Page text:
Someone once told me that my focus on this side of Chicago could be likened to “fear mongering” and “pushing the mainstream narrative about Chicago.” Ha. Tell that to the mother who lost five kids to the streets. Tell that to the father facing life in prison after a bogus felony charge. Tell that to every single Chicagoan who has experienced some type of trauma — then get back to me. I get that some people want to pretend that Chicago’s all pizza and smiles — but it’s not. Doesn’t mean it’s all hell — but if we’re not being blunt here, what the hell is the point? Ignoring reality doesn’t work with me. The streets aren’t safer now — there’s no “code” — it’s “kill to survive” in some neighborhoods. It doesn’t mean that everyone living in “dangerous neighborhoods” (I hate saying that because these days, it’s block to block) is interested in that life — most people are just like you and I. They want to go to work, go to school, go hang out with friends…and it just so happens that their homes are located directly in the middle of another era of street wars. When you don’t have a code to live by because you’ve not been exposed to what that really means, what do you expect? I can tell you that many people here believe that voting will solve this problem — but that’s just it: voting for people who continue to advocate for the structure of this system are partially the reason we’re here in the first place. The problem is trauma — decades on decades of trauma. There’s a haunting — almost demonic — energy hanging over Chicago right now, and you can feel it when you’re driving through all of the neighborhoods late at night. Anyone trying to sell you a one-size-fits-all solution is full of shit. Period.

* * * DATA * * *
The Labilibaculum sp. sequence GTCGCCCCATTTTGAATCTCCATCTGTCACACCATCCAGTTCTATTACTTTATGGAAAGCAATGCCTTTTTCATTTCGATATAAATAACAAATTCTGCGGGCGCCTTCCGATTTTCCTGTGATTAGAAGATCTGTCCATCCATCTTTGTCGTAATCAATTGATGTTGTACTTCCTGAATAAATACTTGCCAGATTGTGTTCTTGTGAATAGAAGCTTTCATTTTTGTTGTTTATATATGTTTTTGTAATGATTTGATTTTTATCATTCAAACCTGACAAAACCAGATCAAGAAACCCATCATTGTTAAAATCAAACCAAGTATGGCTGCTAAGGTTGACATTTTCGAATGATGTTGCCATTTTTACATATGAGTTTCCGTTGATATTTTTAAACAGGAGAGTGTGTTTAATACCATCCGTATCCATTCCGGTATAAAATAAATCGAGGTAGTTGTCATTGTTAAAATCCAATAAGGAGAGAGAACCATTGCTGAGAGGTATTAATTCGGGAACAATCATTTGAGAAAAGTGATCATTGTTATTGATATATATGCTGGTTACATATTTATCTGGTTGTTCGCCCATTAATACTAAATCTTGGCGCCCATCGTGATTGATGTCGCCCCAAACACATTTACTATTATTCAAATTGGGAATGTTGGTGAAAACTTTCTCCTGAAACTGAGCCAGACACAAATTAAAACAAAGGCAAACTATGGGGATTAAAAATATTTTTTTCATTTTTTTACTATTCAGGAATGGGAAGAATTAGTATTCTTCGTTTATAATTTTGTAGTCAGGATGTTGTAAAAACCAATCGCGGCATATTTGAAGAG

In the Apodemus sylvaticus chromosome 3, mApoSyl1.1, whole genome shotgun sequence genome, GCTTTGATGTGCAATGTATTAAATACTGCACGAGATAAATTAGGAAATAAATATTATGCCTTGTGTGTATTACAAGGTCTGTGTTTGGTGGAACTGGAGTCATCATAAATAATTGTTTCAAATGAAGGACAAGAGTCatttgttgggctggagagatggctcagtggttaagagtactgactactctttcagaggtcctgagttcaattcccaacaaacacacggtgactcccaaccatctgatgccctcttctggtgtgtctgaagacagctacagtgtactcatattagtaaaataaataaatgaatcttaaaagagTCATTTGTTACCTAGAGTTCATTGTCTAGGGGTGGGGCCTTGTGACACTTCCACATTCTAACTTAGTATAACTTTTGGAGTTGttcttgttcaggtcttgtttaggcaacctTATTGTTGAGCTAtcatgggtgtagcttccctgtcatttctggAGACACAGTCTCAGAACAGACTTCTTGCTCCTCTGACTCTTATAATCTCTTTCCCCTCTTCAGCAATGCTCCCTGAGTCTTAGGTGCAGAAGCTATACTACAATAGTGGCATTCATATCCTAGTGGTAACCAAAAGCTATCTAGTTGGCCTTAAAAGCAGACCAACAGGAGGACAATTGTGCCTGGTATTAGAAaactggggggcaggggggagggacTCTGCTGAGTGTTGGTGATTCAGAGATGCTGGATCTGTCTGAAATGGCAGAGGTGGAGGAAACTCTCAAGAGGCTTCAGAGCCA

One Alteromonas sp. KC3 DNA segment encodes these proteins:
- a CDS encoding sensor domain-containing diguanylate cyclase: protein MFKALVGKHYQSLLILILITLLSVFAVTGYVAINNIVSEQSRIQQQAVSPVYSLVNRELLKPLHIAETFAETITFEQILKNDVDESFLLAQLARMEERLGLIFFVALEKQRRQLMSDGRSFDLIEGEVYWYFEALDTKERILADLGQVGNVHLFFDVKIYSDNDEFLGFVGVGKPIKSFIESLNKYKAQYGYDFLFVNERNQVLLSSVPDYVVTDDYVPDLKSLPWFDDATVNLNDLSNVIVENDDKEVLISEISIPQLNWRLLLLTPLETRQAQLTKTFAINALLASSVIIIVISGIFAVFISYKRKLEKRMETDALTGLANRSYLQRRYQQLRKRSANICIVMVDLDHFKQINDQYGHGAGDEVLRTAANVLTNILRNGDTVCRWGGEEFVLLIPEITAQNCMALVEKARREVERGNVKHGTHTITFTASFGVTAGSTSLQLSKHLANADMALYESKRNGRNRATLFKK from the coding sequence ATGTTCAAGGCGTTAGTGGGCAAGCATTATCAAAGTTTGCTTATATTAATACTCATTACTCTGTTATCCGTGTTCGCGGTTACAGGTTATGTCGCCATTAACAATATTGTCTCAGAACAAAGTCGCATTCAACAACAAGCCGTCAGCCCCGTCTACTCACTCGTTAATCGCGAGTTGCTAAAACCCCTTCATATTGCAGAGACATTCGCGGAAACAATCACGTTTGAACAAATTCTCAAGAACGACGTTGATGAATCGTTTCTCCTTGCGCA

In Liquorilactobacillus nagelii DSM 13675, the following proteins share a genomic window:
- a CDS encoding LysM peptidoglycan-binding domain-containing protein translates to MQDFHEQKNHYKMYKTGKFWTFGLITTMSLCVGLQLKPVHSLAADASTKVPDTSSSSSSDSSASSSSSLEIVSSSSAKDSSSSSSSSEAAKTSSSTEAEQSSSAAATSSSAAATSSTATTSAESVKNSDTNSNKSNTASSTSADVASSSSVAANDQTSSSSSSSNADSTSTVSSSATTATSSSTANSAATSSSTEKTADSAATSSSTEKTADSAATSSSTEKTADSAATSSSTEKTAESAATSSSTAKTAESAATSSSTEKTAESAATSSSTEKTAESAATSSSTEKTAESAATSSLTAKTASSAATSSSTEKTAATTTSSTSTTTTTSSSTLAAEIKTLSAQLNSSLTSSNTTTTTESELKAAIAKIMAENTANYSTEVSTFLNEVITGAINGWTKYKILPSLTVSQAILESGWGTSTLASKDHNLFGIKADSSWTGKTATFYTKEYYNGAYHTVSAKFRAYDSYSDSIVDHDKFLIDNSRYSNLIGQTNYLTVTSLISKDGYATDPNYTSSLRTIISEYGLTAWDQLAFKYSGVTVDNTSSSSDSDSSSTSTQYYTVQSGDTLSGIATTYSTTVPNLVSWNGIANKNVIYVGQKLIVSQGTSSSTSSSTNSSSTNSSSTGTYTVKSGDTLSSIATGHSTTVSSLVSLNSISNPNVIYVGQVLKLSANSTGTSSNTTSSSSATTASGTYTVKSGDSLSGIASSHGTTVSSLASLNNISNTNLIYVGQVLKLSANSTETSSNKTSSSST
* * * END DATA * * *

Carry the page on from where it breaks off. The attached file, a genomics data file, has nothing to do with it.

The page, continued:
Time after time, no matter how focused I get on other things going on in the world, the things I feel most passionate about are in my own backyard. From Roseland to Rogers Park and everywhere in between, this city is more than just “Chiraq” — it’s home. My friends who grew up in neighborhoods like Englewood, located on the South Side of Chicago or in North Lawndale on the West Side of Chicago, many of whom come from families with heavy gang affiliations, are some of the kindest people I know. They’re everyday people who found themselves in tough situations — after all, they’re human. I’ve found that many people who report on Chicago without actually understanding the full picture to the best of their ability just need a little guidance. Having said that, my personal experiences don’t make me “more qualified” to talk about any of these issues. I’m just here — sharing what I have learned, witnessed, and come to understand. Since I have the opportunity to share experiences that I’ve lived along with the stories from people who I’ve met along the way — so it’s only natural for me to want to talk about it. This isn’t some article about me “discovering” the violence in Chicago with a bunch of contrived solutions that I made up with academics in a classroom (no offense to the academics out there…) — I’m just tired of seeing the issues in this city get so mischaracterized.